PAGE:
Following the break, an admittedly useful Japanese language class, the effort which the instructor put in I do appreciate. But honestly, if I was serious about studying the language [which after three years, it would appear, that right now, I'm not], well then, I'd actually put in the study time myself.
Language classes wrap up, everything still running behind...
The next bit was about the Japanese educational system. I'd imagine again, for 1st years, it'd be useful, maybe. But if you've hit October of your 2nd year on JET and didn't know what they were telling you... well, then you haven't been paying attention or just don't care. For me, I was only clock watching as the time creeped closer and closer to quitting time.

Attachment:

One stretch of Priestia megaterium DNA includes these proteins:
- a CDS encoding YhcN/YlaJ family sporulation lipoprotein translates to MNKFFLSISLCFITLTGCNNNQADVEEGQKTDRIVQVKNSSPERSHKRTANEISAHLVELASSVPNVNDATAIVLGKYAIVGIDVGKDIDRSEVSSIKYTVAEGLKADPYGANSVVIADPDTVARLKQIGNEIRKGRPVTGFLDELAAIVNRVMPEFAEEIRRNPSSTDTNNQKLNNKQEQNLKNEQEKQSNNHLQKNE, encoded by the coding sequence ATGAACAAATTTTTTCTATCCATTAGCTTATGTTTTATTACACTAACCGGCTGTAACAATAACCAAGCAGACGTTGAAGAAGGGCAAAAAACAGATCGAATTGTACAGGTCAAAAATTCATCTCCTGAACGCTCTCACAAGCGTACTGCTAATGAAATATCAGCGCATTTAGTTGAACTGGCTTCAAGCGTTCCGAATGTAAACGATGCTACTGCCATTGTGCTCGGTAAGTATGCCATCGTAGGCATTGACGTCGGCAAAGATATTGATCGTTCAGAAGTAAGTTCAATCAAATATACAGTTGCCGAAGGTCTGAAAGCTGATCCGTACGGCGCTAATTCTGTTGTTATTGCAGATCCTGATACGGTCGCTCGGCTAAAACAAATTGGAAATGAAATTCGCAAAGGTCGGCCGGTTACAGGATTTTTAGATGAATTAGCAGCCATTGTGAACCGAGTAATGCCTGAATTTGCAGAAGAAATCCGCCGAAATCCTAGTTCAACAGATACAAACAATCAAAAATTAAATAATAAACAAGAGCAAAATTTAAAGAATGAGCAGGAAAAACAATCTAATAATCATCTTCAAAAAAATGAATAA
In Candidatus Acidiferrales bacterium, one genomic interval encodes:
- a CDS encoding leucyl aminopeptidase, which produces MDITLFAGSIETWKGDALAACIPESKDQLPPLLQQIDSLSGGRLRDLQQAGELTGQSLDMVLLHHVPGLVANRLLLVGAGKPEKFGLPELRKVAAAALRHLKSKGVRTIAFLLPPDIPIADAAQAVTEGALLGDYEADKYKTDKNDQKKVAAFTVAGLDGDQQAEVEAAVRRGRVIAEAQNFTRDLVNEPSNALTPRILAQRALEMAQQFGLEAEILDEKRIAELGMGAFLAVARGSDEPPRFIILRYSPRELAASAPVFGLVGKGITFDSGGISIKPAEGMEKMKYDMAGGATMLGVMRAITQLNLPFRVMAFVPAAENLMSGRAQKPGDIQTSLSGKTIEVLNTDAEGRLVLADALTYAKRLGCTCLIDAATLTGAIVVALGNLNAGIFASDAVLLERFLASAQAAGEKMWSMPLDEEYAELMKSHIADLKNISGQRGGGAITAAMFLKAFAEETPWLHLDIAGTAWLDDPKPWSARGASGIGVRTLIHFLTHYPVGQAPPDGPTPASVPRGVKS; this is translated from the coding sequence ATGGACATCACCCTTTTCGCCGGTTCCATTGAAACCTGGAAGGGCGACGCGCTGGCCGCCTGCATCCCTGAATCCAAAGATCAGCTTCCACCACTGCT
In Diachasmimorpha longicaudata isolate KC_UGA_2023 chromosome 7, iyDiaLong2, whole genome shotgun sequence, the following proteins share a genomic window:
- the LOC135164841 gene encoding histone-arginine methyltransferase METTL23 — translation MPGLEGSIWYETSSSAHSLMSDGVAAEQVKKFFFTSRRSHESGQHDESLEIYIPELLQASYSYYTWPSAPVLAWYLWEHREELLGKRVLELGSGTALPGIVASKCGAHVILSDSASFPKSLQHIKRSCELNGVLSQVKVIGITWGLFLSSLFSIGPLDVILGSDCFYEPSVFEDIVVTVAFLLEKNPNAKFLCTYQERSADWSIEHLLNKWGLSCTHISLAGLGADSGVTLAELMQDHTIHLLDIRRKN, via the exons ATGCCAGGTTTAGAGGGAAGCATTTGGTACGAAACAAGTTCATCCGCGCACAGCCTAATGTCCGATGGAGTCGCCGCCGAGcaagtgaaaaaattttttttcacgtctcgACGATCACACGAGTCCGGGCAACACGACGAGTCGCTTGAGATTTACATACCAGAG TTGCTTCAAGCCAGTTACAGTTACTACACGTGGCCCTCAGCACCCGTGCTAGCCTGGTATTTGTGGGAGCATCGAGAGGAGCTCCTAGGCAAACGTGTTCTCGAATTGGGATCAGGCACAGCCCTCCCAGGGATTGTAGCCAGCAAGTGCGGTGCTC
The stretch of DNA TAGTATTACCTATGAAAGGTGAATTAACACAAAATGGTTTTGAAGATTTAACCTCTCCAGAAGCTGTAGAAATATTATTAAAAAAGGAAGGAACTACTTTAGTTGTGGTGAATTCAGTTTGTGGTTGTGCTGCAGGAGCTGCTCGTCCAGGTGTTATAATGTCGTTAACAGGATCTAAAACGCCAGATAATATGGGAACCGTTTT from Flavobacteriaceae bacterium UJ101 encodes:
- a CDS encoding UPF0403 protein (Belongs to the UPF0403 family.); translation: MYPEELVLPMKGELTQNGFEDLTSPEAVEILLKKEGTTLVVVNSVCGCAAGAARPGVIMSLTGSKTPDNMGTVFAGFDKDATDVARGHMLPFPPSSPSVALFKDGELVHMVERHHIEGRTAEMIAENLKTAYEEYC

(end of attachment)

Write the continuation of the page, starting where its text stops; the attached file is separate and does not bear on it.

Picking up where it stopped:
And then! Quitting time!
But, sadly, no.
Because of their inability to maintain the schedule they put forth, I got to stay late for another presentation. Yes, it was only 15 minutes, but on top of the fact that there had only really been about 20 minutes of quality information that day anyway, the fact that I have to stay later than I was scheduled annoyed the hell out of me.
And as for the presentation... look, I don't want to be mean spirited, and I'm sure the presentation was planned with the best of intentions, but the topic was, and I kid you not, "How to Prepare for Winter/Stay Warm in the Coming Months."
That's a 20 second presentation, if you have to give it at all.
1 - Japanese buildings have no insulation.
2 - At your school, just like there's no central aircon in summer, there's no central heating in winter.
3 - Plan accordingly.
And you're done.